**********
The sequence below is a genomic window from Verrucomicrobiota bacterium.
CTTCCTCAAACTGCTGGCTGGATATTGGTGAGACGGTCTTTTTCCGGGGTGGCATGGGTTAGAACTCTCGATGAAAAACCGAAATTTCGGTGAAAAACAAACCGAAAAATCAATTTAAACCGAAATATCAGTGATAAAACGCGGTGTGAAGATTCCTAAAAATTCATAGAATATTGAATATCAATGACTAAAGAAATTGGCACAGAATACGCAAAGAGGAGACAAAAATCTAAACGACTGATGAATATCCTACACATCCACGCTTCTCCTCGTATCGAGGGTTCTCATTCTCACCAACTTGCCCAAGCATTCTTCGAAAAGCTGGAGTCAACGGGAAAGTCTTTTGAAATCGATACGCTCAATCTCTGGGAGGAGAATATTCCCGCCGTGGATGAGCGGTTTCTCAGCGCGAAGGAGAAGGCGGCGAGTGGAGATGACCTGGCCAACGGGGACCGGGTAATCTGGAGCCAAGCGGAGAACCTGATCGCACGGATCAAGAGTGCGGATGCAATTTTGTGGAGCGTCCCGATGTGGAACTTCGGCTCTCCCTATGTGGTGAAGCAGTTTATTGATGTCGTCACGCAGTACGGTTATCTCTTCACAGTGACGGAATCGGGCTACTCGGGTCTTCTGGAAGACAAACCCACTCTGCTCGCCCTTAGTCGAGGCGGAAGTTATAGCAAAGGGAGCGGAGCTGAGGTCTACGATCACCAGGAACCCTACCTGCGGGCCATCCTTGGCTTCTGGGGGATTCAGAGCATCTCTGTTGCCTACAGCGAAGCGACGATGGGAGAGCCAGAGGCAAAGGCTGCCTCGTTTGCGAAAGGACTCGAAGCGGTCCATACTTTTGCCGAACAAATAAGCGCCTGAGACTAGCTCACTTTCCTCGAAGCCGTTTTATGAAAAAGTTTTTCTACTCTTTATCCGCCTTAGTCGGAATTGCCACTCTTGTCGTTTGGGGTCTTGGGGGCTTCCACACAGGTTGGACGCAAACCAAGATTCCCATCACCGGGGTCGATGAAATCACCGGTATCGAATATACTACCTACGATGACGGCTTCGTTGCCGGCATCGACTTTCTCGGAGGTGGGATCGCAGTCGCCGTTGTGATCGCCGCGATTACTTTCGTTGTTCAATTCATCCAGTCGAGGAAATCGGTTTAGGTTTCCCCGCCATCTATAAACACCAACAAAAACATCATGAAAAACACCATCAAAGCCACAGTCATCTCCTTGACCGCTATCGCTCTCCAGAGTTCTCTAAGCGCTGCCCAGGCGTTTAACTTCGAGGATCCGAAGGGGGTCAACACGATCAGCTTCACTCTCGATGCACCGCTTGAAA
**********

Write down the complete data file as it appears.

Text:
The sequence below is a genomic window from Verrucomicrobiota bacterium.
CTTCCTCAAACTGCTGGCTGGATATTGGTGAGACGGTCTTTTTCCGGGGTGGCATGGGTTAGAACTCTCGATGAAAAACCGAAATTTCGGTGAAAAACAAACCGAAAAATCAATTTAAACCGAAATATCAGTGATAAAACGCGGTGTGAAGATTCCTAAAAATTCATAGAATATTGAATATCAATGACTAAAGAAATTGGCACAGAATACGCAAAGAGGAGACAAAAATCTAAACGACTGATGAATATCCTACACATCCACGCTTCTCCTCGTATCGAGGGTTCTCATTCTCACCAACTTGCCCAAGCATTCTTCGAAAAGCTGGAGTCAACGGGAAAGTCTTTTGAAATCGATACGCTCAATCTCTGGGAGGAGAATATTCCCGCCGTGGATGAGCGGTTTCTCAGCGCGAAGGAGAAGGCGGCGAGTGGAGATGACCTGGCCAACGGGGACCGGGTAATCTGGAGCCAAGCGGAGAACCTGATCGCACGGATCAAGAGTGCGGATGCAATTTTGTGGAGCGTCCCGATGTGGAACTTCGGCTCTCCCTATGTGGTGAAGCAGTTTATTGATGTCGTCACGCAGTACGGTTATCTCTTCACAGTGACGGAATCGGGCTACTCGGGTCTTCTGGAAGACAAACCCACTCTGCTCGCCCTTAGTCGAGGCGGAAGTTATAGCAAAGGGAGCGGAGCTGAGGTCTACGATCACCAGGAACCCTACCTGCGGGCCATCCTTGGCTTCTGGGGGATTCAGAGCATCTCTGTTGCCTACAGCGAAGCGACGATGGGAGAGCCAGAGGCAAAGGCTGCCTCGTTTGCGAAAGGACTCGAAGCGGTCCATACTTTTGCCGAACAAATAAGCGCCTGAGACTAGCTCACTTTCCTCGAAGCCGTTTTATGAAAAAGTTTTTCTACTCTTTATCCGCCTTAGTCGGAATTGCCACTCTTGTCGTTTGGGGTCTTGGGGGCTTCCACACAGGTTGGACGCAAACCAAGATTCCCATCACCGGGGTCGATGAAATCACCGGTATCGAATATACTACCTACGATGACGGCTTCGTTGCCGGCATCGACTTTCTCGGAGGTGGGATCGCAGTCGCCGTTGTGATCGCCGCGATTACTTTCGTTGTTCAATTCATCCAGTCGAGGAAATCGGTTTAGGTTTCCCCGCCATCTATAAACACCAACAAAAACATCATGAAAAACACCATCAAAGCCACAGTCATCTCCTTGACCGCTATCGCTCTCCAGAGTTCTCTAAGCGCTGCCCAGGCGTTTAACTTCGAGGATCCGAAGGGGGTCAACACGATCAGCTTCACTCTCGATGCACCGCTTGAAA